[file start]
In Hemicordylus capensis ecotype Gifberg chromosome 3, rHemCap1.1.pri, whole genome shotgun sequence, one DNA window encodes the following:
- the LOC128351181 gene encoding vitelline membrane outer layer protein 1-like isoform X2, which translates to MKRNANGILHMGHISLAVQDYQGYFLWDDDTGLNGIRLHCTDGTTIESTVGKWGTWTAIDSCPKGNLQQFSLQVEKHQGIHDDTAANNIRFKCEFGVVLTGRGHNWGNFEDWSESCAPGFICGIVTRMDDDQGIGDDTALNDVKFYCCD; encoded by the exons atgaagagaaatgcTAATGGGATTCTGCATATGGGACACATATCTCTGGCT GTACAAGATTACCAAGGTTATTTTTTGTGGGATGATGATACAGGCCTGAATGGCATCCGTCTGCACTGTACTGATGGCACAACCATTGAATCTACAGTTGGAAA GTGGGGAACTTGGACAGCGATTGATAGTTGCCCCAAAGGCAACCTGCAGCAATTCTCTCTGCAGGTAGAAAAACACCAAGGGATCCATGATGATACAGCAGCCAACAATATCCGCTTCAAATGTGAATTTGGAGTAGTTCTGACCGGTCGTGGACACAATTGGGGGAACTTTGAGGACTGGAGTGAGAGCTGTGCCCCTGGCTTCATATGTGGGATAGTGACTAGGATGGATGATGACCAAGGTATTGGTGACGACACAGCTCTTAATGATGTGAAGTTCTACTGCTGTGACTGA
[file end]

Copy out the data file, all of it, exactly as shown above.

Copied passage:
In Hemicordylus capensis ecotype Gifberg chromosome 3, rHemCap1.1.pri, whole genome shotgun sequence, one DNA window encodes the following:
- the LOC128351181 gene encoding vitelline membrane outer layer protein 1-like isoform X2, which translates to MKRNANGILHMGHISLAVQDYQGYFLWDDDTGLNGIRLHCTDGTTIESTVGKWGTWTAIDSCPKGNLQQFSLQVEKHQGIHDDTAANNIRFKCEFGVVLTGRGHNWGNFEDWSESCAPGFICGIVTRMDDDQGIGDDTALNDVKFYCCD; encoded by the exons atgaagagaaatgcTAATGGGATTCTGCATATGGGACACATATCTCTGGCT GTACAAGATTACCAAGGTTATTTTTTGTGGGATGATGATACAGGCCTGAATGGCATCCGTCTGCACTGTACTGATGGCACAACCATTGAATCTACAGTTGGAAA GTGGGGAACTTGGACAGCGATTGATAGTTGCCCCAAAGGCAACCTGCAGCAATTCTCTCTGCAGGTAGAAAAACACCAAGGGATCCATGATGATACAGCAGCCAACAATATCCGCTTCAAATGTGAATTTGGAGTAGTTCTGACCGGTCGTGGACACAATTGGGGGAACTTTGAGGACTGGAGTGAGAGCTGTGCCCCTGGCTTCATATGTGGGATAGTGACTAGGATGGATGATGACCAAGGTATTGGTGACGACACAGCTCTTAATGATGTGAAGTTCTACTGCTGTGACTGA